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Bridge 5/3
You should do what you must do
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    Mark Twain said, "Civilization is a limitless multiplication of unnecessary necessities."
    Bridge is a limitless multiplication of necessary necessities.
    When you are faced with any uncomfortable situation at the bridge table, you must do what you must do. If you might pass or bid, when pass risks missing a lucrative contract and bidding risks suffering a large penalty, bite the fast-moving metal projectile and get into the auction. Maybe you're wearing a bullet-proof vest. If you see only one chance to defeat a contract, go for it, even if it risks conceding unnecessary overtricks.
    In this deal, you are East, defending against three no-trump, looking at your hand and, after your partner leads the spade queen, the North hand as well. How would you plan the defense?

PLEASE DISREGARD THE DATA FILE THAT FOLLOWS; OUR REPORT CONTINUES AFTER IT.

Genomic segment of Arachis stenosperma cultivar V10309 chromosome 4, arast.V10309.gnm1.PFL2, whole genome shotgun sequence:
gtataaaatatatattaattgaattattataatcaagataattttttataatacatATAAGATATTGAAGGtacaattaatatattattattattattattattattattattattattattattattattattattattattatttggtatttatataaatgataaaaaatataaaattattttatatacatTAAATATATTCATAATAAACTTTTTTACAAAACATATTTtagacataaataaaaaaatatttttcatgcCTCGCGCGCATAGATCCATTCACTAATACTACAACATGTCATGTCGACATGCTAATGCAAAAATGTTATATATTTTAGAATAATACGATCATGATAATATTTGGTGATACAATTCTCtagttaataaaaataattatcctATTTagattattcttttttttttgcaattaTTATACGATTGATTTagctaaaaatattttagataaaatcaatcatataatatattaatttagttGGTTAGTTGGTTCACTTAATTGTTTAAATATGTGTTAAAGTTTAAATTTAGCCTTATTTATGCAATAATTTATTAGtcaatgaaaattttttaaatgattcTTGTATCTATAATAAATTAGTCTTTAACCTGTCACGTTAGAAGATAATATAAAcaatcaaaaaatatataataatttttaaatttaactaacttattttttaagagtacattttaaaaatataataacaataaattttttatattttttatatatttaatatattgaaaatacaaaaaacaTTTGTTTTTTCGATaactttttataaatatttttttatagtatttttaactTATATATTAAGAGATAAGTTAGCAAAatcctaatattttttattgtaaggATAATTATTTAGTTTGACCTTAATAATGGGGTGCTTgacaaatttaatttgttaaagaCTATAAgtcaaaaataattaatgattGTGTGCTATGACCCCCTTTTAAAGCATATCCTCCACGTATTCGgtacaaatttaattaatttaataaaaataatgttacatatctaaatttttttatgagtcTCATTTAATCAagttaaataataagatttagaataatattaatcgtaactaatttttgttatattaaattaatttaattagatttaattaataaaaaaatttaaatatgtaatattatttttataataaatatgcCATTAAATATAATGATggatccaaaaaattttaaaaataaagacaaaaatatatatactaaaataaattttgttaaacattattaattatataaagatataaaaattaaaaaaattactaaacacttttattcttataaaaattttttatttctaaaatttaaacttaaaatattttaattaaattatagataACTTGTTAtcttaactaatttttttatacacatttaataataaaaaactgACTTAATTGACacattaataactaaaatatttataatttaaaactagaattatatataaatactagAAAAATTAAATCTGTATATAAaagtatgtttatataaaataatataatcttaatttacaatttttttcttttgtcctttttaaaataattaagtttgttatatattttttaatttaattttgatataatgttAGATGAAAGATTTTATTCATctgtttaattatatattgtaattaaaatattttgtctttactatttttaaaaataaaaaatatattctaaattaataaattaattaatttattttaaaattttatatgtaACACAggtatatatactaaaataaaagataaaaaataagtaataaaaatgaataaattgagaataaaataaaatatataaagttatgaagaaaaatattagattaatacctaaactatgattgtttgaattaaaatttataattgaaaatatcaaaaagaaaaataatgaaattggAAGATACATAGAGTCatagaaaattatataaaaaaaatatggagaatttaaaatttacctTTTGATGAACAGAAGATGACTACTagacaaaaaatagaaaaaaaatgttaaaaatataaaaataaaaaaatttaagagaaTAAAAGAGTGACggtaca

South's rebid of two no-trump invited game, showing some 10 to 12 points with at least one spade stopper (West's bid suit).
    It is hero-or-goat time for you. If you caprinely win with the spade ace and return your remaining spade, establishing partner's suit, it will be too slow. Declarer has the spade king and at least eight minor-suit tricks ready to go, with the diamond finesse working if necessary.
    The only chance for the defense lies in hearts. You should heroically win the first trick and shift to your heart jack, hoping partner has four strong hearts. It isn't likely, but it is better than nothing — and here the contract should die.
    Always count declarer's tricks. When you can see he is ready to run for home, try anything!
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